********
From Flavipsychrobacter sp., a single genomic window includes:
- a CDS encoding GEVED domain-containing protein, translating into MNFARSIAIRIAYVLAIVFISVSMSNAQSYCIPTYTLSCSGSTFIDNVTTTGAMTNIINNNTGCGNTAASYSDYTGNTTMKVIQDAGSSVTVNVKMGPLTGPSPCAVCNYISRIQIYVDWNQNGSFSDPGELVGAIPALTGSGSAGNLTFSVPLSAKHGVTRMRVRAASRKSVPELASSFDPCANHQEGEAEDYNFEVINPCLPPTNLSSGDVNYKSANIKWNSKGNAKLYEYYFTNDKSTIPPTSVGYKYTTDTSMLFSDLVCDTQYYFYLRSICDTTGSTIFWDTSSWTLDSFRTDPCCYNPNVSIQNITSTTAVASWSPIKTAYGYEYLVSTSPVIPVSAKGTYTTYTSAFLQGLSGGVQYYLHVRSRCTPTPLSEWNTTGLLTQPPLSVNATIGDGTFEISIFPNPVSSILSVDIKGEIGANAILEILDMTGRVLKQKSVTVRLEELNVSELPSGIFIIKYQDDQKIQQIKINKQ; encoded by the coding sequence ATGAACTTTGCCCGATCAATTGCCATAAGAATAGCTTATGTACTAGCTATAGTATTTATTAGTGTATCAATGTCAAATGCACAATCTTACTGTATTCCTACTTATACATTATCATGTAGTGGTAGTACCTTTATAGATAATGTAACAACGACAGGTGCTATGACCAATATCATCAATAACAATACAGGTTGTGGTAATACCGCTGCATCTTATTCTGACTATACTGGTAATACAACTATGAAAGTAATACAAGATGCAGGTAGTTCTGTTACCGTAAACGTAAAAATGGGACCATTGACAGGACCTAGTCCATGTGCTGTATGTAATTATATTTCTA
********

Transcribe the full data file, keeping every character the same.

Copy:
From Flavipsychrobacter sp., a single genomic window includes:
- a CDS encoding GEVED domain-containing protein, translating into MNFARSIAIRIAYVLAIVFISVSMSNAQSYCIPTYTLSCSGSTFIDNVTTTGAMTNIINNNTGCGNTAASYSDYTGNTTMKVIQDAGSSVTVNVKMGPLTGPSPCAVCNYISRIQIYVDWNQNGSFSDPGELVGAIPALTGSGSAGNLTFSVPLSAKHGVTRMRVRAASRKSVPELASSFDPCANHQEGEAEDYNFEVINPCLPPTNLSSGDVNYKSANIKWNSKGNAKLYEYYFTNDKSTIPPTSVGYKYTTDTSMLFSDLVCDTQYYFYLRSICDTTGSTIFWDTSSWTLDSFRTDPCCYNPNVSIQNITSTTAVASWSPIKTAYGYEYLVSTSPVIPVSAKGTYTTYTSAFLQGLSGGVQYYLHVRSRCTPTPLSEWNTTGLLTQPPLSVNATIGDGTFEISIFPNPVSSILSVDIKGEIGANAILEILDMTGRVLKQKSVTVRLEELNVSELPSGIFIIKYQDDQKIQQIKINKQ; encoded by the coding sequence ATGAACTTTGCCCGATCAATTGCCATAAGAATAGCTTATGTACTAGCTATAGTATTTATTAGTGTATCAATGTCAAATGCACAATCTTACTGTATTCCTACTTATACATTATCATGTAGTGGTAGTACCTTTATAGATAATGTAACAACGACAGGTGCTATGACCAATATCATCAATAACAATACAGGTTGTGGTAATACCGCTGCATCTTATTCTGACTATACTGGTAATACAACTATGAAAGTAATACAAGATGCAGGTAGTTCTGTTACCGTAAACGTAAAAATGGGACCATTGACAGGACCTAGTCCATGTGCTGTATGTAATTATATTTCTA